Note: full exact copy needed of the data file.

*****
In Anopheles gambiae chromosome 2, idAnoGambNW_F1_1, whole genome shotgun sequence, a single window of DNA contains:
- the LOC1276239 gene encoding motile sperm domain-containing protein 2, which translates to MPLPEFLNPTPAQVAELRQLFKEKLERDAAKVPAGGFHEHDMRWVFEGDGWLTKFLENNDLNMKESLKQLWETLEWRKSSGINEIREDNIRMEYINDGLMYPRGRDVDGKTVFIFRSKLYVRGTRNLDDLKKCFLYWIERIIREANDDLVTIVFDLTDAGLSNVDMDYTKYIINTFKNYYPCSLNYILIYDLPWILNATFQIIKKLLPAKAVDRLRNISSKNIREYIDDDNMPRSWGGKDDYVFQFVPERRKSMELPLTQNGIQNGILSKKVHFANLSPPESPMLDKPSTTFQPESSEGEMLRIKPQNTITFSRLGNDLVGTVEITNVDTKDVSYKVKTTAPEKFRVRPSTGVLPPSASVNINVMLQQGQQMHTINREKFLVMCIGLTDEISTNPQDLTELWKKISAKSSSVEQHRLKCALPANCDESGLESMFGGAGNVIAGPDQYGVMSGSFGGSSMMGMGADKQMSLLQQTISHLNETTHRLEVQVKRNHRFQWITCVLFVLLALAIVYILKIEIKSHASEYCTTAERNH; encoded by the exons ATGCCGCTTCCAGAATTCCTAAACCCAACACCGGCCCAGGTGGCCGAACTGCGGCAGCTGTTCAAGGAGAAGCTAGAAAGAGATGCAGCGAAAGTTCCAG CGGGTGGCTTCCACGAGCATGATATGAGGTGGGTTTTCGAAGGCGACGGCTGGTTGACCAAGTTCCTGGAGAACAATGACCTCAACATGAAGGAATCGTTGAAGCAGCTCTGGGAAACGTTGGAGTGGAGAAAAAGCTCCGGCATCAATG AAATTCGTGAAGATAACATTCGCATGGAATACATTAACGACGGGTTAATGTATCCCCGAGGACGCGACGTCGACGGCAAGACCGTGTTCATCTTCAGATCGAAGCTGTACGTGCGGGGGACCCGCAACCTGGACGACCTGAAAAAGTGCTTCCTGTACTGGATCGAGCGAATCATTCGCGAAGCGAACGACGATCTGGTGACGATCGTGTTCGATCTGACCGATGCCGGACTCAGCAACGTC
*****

In Anopheles gambiae chromosome 2, idAnoGambNW_F1_1, whole genome shotgun sequence, a single window of DNA contains:
- the LOC1276239 gene encoding motile sperm domain-containing protein 2, which translates to MPLPEFLNPTPAQVAELRQLFKEKLERDAAKVPAGGFHEHDMRWVFEGDGWLTKFLENNDLNMKESLKQLWETLEWRKSSGINEIREDNIRMEYINDGLMYPRGRDVDGKTVFIFRSKLYVRGTRNLDDLKKCFLYWIERIIREANDDLVTIVFDLTDAGLSNVDMDYTKYIINTFKNYYPCSLNYILIYDLPWILNATFQIIKKLLPAKAVDRLRNISSKNIREYIDDDNMPRSWGGKDDYVFQFVPERRKSMELPLTQNGIQNGILSKKVHFANLSPPESPMLDKPSTTFQPESSEGEMLRIKPQNTITFSRLGNDLVGTVEITNVDTKDVSYKVKTTAPEKFRVRPSTGVLPPSASVNINVMLQQGQQMHTINREKFLVMCIGLTDEISTNPQDLTELWKKISAKSSSVEQHRLKCALPANCDESGLESMFGGAGNVIAGPDQYGVMSGSFGGSSMMGMGADKQMSLLQQTISHLNETTHRLEVQVKRNHRFQWITCVLFVLLALAIVYILKIEIKSHASEYCTTAERNH; encoded by the exons ATGCCGCTTCCAGAATTCCTAAACCCAACACCGGCCCAGGTGGCCGAACTGCGGCAGCTGTTCAAGGAGAAGCTAGAAAGAGATGCAGCGAAAGTTCCAG CGGGTGGCTTCCACGAGCATGATATGAGGTGGGTTTTCGAAGGCGACGGCTGGTTGACCAAGTTCCTGGAGAACAATGACCTCAACATGAAGGAATCGTTGAAGCAGCTCTGGGAAACGTTGGAGTGGAGAAAAAGCTCCGGCATCAATG AAATTCGTGAAGATAACATTCGCATGGAATACATTAACGACGGGTTAATGTATCCCCGAGGACGCGACGTCGACGGCAAGACCGTGTTCATCTTCAGATCGAAGCTGTACGTGCGGGGGACCCGCAACCTGGACGACCTGAAAAAGTGCTTCCTGTACTGGATCGAGCGAATCATTCGCGAAGCGAACGACGATCTGGTGACGATCGTGTTCGATCTGACCGATGCCGGACTCAGCAACGTC